LAS CRUCES – Just a year as Las Cruces’ city manager, Ifo Pili has taught Pili the strategies and goals of building the city’s economy that are quite different from his previous job.
Pili was hired in 2020 with a mandate to combat economic development and the city’s high rate of poverty. He entered the job to promote previous accomplishments in Eagle Mountain, Utah, where he served as a city administrator for eight years. In this role, Facebook and Tyson Foods were lured into the city with tax incentives.
As city administrator, it was Pilis Bread and Butter to recruit new companies on the Adlerberg that brought new jobs. But the poverty rate in Las Cruces, estimated at 23.6 percent, makes Pili take a closer look at which businesses he’s looking to attract while saying his approach to economic development is broader than his job in Utah.
More:“If it’s under my supervision, it’s up to me:” City Manager Ifo Pili talks about a new job in an interview
“What I realized is that … in order to address this poverty problem, I couldn’t pursue economic development the same way I did economic development in Utah,” Pili said in an interview with Sun News. “It’s not just about creating jobs. It’s about creating jobs that will help improve the people of Las Cruces and this demographic in particular.”
Pili described walking into a town hall that was already full of informed staff and initiatives on topics such as housing and tourism. That goes for the church too, he said. He has found that many of the destinations that Pili has been hired for are already in town and on the move through outside organizations.
“I realized that I was not alone with this,” said Pili. “People have been knocking on the sidewalk for years and have been working towards that goal for years.”
Pili said his approach to economic development is three-pronged: increasing the availability of affordable housing, developing the Las Cruces workforce and recruiting new businesses that will put down roots.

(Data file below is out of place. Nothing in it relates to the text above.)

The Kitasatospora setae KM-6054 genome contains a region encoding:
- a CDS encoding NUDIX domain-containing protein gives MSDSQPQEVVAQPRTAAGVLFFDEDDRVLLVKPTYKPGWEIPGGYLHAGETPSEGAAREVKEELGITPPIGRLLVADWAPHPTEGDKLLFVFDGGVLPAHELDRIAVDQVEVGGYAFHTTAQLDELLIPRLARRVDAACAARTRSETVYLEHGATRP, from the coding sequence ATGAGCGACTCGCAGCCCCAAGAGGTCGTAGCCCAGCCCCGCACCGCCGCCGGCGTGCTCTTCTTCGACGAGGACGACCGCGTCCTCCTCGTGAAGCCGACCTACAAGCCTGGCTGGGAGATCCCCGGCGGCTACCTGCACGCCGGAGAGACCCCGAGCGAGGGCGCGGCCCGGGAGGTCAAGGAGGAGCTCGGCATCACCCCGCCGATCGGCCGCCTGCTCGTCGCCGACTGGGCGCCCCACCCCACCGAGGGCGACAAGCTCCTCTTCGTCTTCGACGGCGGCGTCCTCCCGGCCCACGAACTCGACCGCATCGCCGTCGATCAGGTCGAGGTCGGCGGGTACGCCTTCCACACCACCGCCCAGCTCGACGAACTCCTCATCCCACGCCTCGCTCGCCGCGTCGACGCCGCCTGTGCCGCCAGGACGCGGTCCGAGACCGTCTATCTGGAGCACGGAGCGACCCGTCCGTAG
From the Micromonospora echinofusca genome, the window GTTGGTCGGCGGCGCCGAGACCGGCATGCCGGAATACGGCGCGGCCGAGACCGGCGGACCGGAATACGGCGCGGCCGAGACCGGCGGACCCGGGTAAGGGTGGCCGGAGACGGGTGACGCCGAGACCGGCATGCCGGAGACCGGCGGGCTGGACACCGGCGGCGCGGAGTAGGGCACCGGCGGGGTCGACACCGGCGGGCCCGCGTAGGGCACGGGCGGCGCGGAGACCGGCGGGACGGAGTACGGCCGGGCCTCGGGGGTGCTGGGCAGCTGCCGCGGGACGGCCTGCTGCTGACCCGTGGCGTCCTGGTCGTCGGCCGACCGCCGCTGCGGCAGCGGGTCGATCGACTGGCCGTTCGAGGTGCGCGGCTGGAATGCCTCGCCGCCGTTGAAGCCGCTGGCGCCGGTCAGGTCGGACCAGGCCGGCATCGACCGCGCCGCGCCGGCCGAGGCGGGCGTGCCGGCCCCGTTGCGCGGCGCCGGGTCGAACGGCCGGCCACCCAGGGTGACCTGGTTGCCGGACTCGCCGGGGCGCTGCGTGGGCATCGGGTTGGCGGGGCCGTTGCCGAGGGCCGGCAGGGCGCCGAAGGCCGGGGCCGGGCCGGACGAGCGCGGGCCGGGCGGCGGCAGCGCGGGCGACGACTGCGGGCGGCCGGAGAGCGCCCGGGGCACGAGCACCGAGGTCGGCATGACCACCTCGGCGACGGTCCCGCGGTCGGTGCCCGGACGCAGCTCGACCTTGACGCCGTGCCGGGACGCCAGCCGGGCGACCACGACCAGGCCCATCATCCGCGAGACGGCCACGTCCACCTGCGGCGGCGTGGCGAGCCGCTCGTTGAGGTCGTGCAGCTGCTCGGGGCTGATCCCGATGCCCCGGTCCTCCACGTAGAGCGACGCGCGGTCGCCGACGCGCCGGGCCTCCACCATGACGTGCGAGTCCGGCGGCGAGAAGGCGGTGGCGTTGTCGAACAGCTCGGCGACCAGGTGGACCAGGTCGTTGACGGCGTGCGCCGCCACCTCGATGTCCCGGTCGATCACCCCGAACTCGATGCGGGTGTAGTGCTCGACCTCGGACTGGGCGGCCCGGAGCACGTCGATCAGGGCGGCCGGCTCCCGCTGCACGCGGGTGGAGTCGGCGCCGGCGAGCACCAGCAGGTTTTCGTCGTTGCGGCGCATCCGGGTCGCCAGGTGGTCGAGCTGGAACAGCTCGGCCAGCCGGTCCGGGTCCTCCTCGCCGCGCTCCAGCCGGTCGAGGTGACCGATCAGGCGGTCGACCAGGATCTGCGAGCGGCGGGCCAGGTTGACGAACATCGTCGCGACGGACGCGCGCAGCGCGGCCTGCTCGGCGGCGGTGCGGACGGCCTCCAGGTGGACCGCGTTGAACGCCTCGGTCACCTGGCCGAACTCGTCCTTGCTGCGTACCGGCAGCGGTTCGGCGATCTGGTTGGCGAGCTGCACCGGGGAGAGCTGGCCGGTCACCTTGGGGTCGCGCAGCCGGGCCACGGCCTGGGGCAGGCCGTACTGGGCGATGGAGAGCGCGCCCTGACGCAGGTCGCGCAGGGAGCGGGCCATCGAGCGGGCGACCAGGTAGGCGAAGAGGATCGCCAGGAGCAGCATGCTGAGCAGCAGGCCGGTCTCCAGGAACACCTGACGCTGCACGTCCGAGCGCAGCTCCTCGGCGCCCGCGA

The city’s approach to housing has already changed in an important way, Pili said. Housing and neighborhood services have been moved from the city’s community development department to their economic development department.
Pili spoke about finding a new EDD director after Griselda Martinez left in July. Deputy city director Ikani Taumoepeau is acting as interim director, said Pili.
An application window recently closed for the job, Pili said. He said he would be looking for someone who is familiar with economic policy, who campaigns for the fight against poverty, who is respected by the employees, who humiliates himself and who works with them on ongoing projects.
An external committee, made up of external company organizations, is planned to interview applicants and provide input to the city manager in selecting an applicant.
“An important thing for me is that this person is respected and respected by the economic development community, these entities to the outside world,” said Pili.
Related:Desert Hope opens, offering affordable housing to former homeless tenants
As the city prepares for the recent minimum wage hike in early 2022 – an event often disapproved of by many of the city’s prominent business owners – Pili acknowledged that El Paso’s lower wage penalizes Las Cruces in some ways.
But Pili also said he believes Las Cruces needs jobs that pay a living wage if he is to lift residents out of poverty.
“I don’t know if I want a company that won’t pay,” said Pili. “If (poverty alleviation) is really the goal, then I don’t want anyone paying their employees $ 4 less than everyone else in the country.
“I believe in capitalism. But I also think that those companies that come, that want to pay good wages, that want to look after their employees, are also successful companies.”
To better understand the experience of Las Crucens living in poverty, Pili, some of the city’s staff, said he attended a virtual training session in September to develop a more “poverty-conscious” mindset. The training was hosted by Donna Beegle, who founded Communication Across Barriers, an organization that helps customers understand and fight poverty. Beegle could not be reached for comment.
Pili said that training has changed his mind on the idea that hard work alone can lift someone out of poverty.
“To be honest, that’s how I grew up,” said Pili. “And although I grew up in a developing country, American Samoa, my father was a businessman. I definitely had privileges, but my father lived in poverty.
Pili’s father has since passed away. Pili said if he could ask him today, his father would write down all the resources and community members who have helped him.
“If we think that people live in poverty because they just want to be there or because they don’t work … (or) they don’t want to pay the price … that’s a misunderstanding I had,” said Pili. “There are individuals who want to get out but do not know how and do not have the resources or do not know how to get the resources.”
Michael McDevitt is the city and county government reporter for Sun News. He can be reached at 575-202-3205, [email protected] or @MikeMcDTweets on Twitter.